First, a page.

A Carpenter’s Journal

February 28, 2010

Replacement Windows

Filed under: Materials,Uncategorized — Tags: , — Fran Maloney @ 8:05 pm

The term replacement windows is somewhat of a misnomer because when you have replacement windows installed, the entire window is not replaced.  A new frame and sash are installed inside the old frame of your original window.  The interior and exterior window trim and sill are usually left undisturbed which saves money both in materials and installation time.  Essentially you are buying new sash and balances held in a rectangular frame.  Balances are the tracks and springs the sash operates in, the sash are the movable part of the window that has the glass in it.

Replacement windows are ordered according to the dimensions of your existing sash opening, that is to say the opening that the movable sash fit into without the balances.  This  can usually be measured from the inside of the top casing down to the sill  below the stool cap, and between the side casings.  The new windows will come slightly smaller than these dimensions to allow for ease of installation and for adjustments in position that may need to be made if anything is out of square.

In order to install these windows, the old sash and balances need to be removed.  First the stops are removed, these are the small moldings that butt up to the balances to hold them in.  Then, if the balances are spring-loaded, it is easy to pull the whole assembly out by inserting a pry bar behind them and popping the staples that hold these tracks to the window frame.  The sash are under some pressure from the springs so you can expect the springs to snap up if you do not hold everything tightly together as you pull it out.  If the windows are the old ones which use weighted balances, the removal is more difficult.  The ropes that tie the sash to the window weights need to be detached from the side of the sash,  the weights will drop down in the cavity behind the casing.  There will be a pulley on each side that will have to be removed with a flat head screwdriver.  There are also usually some copper or brass tracks that sit in a thin rabbet in the window frame that keep the sash in place and act as weather stripping.  The sides of the window frame will have a little access piece that  is held in place with a screw and that has been hand cut through to the cavity where the weights are.  This needs to be opened up and insulation injected into the cavity.  The entire cavity needs to be filled with insulation.  It usually requires one or two cans to fill the empty spaces on one window.  Caulking is applied to the inside of the exterior trim and the new window placed into the opening and pressed tightly against the trim and into the caulking.  Screws through the sides of the new vinyl window hold it in place.  Then insulation is added to any space around the window up to the old window frame, there is also usually an adjustable header piece above that needs to be filled with insulation.  Finally, the stops are replaced and caulking applied around the joint between stop and window.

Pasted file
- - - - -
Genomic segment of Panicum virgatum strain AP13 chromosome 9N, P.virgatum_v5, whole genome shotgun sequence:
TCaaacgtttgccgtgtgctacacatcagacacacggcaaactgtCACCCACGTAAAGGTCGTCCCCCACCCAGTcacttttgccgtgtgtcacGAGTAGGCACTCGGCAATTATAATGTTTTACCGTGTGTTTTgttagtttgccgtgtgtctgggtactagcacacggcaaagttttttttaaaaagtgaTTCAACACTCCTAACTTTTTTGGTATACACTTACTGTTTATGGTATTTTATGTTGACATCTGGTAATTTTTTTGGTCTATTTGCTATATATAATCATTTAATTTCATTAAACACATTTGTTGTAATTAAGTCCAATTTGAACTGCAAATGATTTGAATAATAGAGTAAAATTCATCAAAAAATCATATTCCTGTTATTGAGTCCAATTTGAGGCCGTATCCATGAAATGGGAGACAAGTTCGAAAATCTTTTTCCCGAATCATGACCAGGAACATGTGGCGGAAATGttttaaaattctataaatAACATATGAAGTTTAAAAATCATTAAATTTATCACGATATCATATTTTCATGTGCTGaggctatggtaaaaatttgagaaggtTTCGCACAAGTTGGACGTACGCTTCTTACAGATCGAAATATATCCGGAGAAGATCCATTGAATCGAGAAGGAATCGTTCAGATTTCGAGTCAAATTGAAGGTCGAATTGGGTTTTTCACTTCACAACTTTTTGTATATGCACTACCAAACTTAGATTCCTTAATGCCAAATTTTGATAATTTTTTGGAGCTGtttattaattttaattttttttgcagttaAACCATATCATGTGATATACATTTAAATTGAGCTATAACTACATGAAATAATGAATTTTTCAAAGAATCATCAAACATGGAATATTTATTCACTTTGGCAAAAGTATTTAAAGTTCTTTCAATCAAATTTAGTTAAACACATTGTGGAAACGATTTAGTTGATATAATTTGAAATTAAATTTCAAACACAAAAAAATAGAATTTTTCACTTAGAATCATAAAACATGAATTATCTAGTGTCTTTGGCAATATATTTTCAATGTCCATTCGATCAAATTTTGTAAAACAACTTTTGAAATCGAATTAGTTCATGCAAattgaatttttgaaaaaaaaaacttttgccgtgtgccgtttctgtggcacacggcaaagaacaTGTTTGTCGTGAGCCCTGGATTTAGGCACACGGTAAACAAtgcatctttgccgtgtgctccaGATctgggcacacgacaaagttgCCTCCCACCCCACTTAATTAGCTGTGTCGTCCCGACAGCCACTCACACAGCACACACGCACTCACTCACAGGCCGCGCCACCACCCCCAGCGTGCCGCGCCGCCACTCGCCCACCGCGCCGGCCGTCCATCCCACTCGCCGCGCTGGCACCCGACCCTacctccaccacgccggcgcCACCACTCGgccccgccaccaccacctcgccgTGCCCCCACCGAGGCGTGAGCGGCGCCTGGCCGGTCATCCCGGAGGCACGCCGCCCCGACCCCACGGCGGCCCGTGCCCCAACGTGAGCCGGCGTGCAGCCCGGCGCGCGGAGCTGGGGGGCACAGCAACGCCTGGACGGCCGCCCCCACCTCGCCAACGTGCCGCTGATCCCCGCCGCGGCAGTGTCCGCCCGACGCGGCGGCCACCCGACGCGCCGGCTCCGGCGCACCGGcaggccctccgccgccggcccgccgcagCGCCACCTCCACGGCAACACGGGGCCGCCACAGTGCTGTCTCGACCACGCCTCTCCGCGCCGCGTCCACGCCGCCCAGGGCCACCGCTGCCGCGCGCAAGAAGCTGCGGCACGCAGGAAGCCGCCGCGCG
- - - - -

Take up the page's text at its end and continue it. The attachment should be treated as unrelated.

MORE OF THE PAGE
There are many manufacturers of replacement windows.   The supplier we use is usually Harvey Industries.

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